The reporter, who was based in Monywa and worked for Burma’s Daily Eleven newspaper, had recently covered the proliferation of illegal karaoke bars in the city as well as illegal logging in the surrounding region.
After his badly beaten body was found on the city’s outskirts on 13 December, the police formed a special team to investigate his death.
In an initial statement, they said they believed that his murder was premeditated and that at least two people carried it out. The stick used to beat him was found near the body but the fingerprints had been wiped off. Investigators were examining the victim’s phone records and six people were being questioned, they said.
“We welcome the progress so far made by the police and the fact that they are working on the assumption that Soe Moe Tun was probably killed in connection with his work,” said Benjamin Ismaïl, the head of RSF’s Asia-Pacific desk.
“But the time and resources available to the investigators are limited. Light needs to be shed on this case as soon as possible because each passing day will make it harder to identify the perpetrators and instigators of this journalist’s appalling murder. If murders are solved, it is usually in the first few days. As time goes by, the danger grows that this murder will go unpunished.”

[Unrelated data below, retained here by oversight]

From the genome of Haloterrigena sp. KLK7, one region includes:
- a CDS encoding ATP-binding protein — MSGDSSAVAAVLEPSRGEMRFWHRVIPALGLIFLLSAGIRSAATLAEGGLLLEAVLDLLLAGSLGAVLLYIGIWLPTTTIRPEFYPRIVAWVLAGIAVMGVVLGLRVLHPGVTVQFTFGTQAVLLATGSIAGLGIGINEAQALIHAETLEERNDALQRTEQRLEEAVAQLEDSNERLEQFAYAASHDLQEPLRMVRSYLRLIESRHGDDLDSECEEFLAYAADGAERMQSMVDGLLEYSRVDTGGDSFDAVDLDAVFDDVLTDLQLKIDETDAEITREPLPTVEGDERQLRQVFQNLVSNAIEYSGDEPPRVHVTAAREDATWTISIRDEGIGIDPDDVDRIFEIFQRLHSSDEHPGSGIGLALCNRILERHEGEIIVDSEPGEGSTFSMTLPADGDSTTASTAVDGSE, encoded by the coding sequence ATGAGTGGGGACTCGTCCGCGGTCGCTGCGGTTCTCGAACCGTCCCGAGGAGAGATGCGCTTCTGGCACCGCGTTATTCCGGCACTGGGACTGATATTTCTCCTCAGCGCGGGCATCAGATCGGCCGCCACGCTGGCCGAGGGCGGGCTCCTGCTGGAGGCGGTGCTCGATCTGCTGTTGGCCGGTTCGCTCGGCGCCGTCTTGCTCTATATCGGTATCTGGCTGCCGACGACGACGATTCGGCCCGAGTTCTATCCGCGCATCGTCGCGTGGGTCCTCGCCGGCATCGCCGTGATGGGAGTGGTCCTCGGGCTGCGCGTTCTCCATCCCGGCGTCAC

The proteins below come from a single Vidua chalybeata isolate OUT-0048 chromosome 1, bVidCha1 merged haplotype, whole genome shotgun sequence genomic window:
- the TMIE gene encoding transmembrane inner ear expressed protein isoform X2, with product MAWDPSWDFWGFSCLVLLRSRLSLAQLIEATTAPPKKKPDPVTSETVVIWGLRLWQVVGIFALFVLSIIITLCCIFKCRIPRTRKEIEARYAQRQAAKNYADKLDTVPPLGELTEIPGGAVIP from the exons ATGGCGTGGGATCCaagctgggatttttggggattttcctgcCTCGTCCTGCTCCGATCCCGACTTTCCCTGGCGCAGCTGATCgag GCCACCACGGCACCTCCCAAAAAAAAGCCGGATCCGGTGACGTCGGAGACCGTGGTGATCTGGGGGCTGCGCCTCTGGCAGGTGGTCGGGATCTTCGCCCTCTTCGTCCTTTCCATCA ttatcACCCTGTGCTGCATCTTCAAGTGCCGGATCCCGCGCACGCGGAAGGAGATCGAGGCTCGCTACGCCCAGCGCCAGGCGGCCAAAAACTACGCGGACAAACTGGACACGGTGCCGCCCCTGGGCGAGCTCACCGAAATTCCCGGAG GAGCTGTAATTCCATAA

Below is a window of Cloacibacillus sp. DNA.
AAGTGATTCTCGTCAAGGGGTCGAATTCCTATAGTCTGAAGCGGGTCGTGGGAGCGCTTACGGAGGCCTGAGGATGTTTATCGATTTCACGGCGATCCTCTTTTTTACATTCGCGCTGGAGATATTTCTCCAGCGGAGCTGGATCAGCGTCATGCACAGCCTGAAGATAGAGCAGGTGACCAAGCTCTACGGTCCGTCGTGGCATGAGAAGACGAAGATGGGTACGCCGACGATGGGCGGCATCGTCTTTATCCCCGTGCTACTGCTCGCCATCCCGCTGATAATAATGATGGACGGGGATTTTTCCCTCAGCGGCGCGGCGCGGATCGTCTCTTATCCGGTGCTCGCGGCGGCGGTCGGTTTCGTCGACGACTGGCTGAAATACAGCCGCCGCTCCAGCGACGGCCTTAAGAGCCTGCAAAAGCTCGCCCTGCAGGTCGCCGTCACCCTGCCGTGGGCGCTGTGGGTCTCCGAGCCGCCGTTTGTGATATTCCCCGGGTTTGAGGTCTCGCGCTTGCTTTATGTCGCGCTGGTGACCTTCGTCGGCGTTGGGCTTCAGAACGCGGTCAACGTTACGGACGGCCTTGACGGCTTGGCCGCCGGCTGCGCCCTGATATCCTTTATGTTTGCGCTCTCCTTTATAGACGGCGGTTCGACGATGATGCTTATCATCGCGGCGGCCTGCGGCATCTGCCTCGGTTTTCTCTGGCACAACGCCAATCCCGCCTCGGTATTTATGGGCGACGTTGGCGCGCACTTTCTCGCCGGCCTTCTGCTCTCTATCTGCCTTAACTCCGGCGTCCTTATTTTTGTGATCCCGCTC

Soe Moe Tun, who had worked for the Daily Eleven since the start of 2015, is the second journalist to be killed in connection with his work since the end of military rule in 2011. The other was Aung Kyaw Naing, a freelancer who was shot dead while in military custody in October 2014.
Zayar Hlaing, a member of the Myanmar Press Council, said Soe Moe Tun was the fifth journalist to be killed since 1999. “The government must make sure there is no impunity for the culprits and the rule of law should be implemented,” he said.
Media personnel are often threatened in Burma because of their reporting, UNESCO said in a statement last month, adding that “ending impunity on all the harassment against journalists is the most important step toward guaranteeing the safety of journalists.”
Although significant progress was made from 2011 to 2014, the media freedom situation continues to be a source of concern in Burma, which is ranked 143rd out of 180 countries in RSF’s 2016 World Press Freedom Index.